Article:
And finally, there’s Finland. Save me your “Finland isn’t anything like the U.S.” argument. Here’s the thing: Finland wasn’t always where it is now. Thirty years ago, it decided on a plan. It worked the plan. And the plan had nothing to do with test scores or merit pay or privatized public schools or fast-track teachers. Its secret sauce has three ingredients: (1) Equitable, adequate resources in every school so that every public school is as good as their best public schools, (2) Highly trained and trusted career professionals, and (3) Authority for those trusted professionals to use their professional judgment to collaborate and make instructional decisions best suited for their students.
But for me, the important part of the Finnish plan is the purpose of the plan, the purpose of education: building a good society. We talk a good game about public schools being vital to our democracy or to ethical citizens, but the talk doesn’t wash with the “rank, punish, reward” standardized testing cult. I’ve never heard anyone try to argue that higher test scores are essential to a better community. The argument is almost always an economic one. And we know how to build a billionaire. On the Forbes list of countries by billionaires, U.S. is #1 with 536. Canada is #10 with 39. Finland doesn’t make the list.
Finnish educator and author Pasi Sahlberg holds his head high because getting rich isn’t the purpose of Finnish education. He says, “Becoming a member of any community means that an individual needs to have adequate interpersonal skills, understanding of different cultures and good understanding of moral responsibilities in life. It’s character and mind that matter in competitive labor markets today, not being among winners in knowledge tests.”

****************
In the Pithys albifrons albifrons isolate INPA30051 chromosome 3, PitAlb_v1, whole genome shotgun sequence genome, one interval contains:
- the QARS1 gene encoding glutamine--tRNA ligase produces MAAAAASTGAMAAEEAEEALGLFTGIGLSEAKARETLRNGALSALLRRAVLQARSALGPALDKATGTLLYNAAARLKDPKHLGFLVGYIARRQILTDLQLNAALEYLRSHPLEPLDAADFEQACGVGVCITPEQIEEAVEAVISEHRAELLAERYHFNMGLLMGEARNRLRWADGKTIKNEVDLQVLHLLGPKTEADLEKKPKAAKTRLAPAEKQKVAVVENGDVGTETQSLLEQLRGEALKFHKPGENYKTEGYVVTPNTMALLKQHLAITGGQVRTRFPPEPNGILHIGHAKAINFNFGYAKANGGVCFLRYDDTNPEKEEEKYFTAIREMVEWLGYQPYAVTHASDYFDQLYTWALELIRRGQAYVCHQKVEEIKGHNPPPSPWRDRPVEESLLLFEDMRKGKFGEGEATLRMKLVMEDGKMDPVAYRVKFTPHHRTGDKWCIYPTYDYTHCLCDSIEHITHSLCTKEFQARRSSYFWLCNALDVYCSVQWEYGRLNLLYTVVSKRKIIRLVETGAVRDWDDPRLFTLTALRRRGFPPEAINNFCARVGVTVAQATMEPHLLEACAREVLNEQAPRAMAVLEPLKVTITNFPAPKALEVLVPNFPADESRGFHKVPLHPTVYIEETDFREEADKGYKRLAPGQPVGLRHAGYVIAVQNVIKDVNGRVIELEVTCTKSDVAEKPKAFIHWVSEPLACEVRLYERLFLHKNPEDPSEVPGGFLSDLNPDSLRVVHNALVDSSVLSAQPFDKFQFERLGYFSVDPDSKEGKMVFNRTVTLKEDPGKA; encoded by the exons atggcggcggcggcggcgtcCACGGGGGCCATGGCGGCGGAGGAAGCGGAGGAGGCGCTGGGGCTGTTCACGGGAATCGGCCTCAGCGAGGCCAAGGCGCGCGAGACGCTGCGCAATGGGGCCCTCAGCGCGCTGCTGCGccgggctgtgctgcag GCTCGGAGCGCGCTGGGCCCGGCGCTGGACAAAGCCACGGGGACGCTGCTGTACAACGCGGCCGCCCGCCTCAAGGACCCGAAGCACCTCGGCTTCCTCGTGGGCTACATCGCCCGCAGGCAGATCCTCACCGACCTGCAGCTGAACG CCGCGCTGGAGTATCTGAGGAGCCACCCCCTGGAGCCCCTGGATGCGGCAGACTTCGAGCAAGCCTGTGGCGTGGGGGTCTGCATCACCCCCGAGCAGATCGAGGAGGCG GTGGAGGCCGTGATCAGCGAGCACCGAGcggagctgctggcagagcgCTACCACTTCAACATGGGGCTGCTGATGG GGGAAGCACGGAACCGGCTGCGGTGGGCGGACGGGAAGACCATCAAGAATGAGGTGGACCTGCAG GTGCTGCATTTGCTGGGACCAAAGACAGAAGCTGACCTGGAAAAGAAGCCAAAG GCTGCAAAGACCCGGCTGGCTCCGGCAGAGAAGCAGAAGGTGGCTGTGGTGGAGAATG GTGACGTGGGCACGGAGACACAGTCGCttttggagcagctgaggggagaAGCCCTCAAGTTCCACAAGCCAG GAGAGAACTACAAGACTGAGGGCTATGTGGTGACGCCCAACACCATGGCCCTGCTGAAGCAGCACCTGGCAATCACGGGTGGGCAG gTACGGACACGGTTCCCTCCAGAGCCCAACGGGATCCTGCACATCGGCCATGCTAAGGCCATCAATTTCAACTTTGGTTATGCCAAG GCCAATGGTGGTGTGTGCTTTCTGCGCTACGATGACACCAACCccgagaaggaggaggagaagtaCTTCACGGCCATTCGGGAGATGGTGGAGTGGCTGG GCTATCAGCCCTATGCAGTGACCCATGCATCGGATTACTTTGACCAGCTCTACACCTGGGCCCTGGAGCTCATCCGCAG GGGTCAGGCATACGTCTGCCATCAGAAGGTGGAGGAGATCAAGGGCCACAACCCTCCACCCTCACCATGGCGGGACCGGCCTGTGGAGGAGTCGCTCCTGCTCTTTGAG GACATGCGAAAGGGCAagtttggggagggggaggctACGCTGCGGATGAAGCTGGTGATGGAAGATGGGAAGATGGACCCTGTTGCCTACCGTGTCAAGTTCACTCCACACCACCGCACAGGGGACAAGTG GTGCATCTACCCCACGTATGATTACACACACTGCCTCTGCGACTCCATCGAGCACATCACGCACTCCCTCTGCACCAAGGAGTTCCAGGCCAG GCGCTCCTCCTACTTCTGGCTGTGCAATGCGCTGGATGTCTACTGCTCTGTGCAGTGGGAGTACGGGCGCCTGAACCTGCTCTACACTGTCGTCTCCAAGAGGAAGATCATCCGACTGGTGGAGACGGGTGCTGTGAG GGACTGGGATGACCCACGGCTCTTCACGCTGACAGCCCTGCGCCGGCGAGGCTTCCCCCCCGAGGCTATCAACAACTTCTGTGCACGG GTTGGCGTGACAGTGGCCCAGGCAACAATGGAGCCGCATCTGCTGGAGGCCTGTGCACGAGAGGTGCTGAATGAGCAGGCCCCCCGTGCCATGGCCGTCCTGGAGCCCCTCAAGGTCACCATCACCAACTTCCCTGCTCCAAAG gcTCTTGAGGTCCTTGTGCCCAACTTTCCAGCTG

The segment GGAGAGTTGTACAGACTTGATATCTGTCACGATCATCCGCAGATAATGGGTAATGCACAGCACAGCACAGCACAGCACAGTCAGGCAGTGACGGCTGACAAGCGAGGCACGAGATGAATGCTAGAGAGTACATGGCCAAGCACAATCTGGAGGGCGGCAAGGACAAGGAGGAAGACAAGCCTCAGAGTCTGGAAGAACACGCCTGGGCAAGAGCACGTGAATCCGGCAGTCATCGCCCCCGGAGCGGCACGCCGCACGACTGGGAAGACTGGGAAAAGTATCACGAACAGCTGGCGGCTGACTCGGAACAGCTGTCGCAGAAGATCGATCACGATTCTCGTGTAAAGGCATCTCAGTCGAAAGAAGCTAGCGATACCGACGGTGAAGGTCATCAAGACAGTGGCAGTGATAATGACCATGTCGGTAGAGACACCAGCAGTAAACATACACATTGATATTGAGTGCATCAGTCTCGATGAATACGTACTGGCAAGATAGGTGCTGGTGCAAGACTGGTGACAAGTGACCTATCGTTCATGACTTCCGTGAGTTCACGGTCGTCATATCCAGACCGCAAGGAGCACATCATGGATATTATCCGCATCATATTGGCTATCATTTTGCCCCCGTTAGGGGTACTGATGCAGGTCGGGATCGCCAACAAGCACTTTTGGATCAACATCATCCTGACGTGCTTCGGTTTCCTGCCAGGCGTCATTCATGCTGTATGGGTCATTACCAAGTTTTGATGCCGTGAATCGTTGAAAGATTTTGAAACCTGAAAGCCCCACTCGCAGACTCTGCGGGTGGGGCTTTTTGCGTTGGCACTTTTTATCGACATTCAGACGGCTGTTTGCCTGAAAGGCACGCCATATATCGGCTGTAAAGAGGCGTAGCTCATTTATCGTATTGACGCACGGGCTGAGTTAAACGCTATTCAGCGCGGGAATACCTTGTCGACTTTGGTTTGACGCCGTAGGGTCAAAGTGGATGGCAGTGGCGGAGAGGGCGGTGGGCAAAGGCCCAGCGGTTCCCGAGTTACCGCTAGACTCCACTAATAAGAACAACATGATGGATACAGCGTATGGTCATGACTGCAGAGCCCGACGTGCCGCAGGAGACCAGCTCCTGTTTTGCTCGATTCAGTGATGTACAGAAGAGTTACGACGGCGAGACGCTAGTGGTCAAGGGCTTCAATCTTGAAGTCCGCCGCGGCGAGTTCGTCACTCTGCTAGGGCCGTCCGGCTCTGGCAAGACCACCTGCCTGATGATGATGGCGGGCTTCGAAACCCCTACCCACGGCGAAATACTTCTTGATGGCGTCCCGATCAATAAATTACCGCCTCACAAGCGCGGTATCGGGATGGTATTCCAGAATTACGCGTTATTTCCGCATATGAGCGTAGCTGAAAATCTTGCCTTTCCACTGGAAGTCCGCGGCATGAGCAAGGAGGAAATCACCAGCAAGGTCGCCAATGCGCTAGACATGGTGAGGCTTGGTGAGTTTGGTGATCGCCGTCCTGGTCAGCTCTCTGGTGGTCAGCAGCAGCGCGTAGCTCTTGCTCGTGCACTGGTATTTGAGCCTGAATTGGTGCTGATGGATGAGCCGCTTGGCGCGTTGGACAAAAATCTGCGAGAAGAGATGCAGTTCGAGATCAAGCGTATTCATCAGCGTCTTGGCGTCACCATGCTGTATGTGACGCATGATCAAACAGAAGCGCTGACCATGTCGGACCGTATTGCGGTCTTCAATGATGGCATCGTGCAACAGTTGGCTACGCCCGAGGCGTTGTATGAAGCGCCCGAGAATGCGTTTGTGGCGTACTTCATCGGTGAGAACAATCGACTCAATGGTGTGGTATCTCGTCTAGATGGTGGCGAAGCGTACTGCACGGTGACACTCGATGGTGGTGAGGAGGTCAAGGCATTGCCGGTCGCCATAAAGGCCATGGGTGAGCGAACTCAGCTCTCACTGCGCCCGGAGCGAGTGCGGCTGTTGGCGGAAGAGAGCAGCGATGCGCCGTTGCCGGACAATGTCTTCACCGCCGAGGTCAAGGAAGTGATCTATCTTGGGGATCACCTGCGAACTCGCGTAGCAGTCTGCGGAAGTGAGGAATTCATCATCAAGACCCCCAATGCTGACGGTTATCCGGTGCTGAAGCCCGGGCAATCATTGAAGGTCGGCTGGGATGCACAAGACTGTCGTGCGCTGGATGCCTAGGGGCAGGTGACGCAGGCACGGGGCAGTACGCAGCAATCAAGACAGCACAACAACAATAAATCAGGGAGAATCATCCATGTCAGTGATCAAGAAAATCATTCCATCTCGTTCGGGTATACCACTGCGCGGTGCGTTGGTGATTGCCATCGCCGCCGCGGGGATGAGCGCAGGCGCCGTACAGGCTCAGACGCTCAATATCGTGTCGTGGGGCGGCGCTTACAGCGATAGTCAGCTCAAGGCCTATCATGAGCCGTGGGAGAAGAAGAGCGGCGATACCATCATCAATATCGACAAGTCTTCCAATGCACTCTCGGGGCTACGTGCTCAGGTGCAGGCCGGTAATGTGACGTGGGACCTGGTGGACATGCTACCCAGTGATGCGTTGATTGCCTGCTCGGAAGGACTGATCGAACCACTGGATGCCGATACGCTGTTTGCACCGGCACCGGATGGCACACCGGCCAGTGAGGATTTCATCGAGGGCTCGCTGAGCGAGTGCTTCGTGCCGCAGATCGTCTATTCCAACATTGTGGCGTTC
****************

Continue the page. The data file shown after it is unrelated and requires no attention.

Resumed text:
Researchers Dennis Shirley and Andy Hargreaves explain, “The Finns build their future by wedding education to economic development, without sacrificing culture and creativity. They promote a broad and enriching curriculum, rather than obsessing only about literacy and math; they raise standards by lifting the many, rather than pushing a privileged few. And they morally inspire, rather than financially incentivize, a high-status profession.”
I spoke with a Finnish teacher in January during a tour of her school. I had a million questions. She had only one for me. “What do they think all that testing in your country will get you if the students grow up and they aren’t happy with their lives?”
Our global competition does not come in a standardized form. Test scores do tell us something. That Hong Kong scores well and its students are suicidal tells us something else. That Canada scores well and supports mental health services in schools tells us something else. That Finland scores well and teachers are given broad decision-making authority to design and deliver instruction with nary a prize nor a punishment—nor a standardized test, for that matter—in sight tells us something else again.
I don’t mind looking at rankings from time to time—when they tell us something. In the 2010 rankings by the Gallup World Poll and the Organization for Economic Cooperation and Development, Finland was found to be the second happiest place on Earth. I’m not making this up. They say it’s their high literacy rate, access to health care, low levels of corruption, little income inequality and healthy work-life balance. In a post-standardized-test world, which I hope we are moving toward with all due and happy speed, maybe this is the ranking worthy of our obsession.
--Lily Eskelsen García
The opinions expressed in Rick Hess Straight Up are strictly those of the author(s) and do not reflect the opinions or endorsement of Editorial Projects in Education, or any of its publications.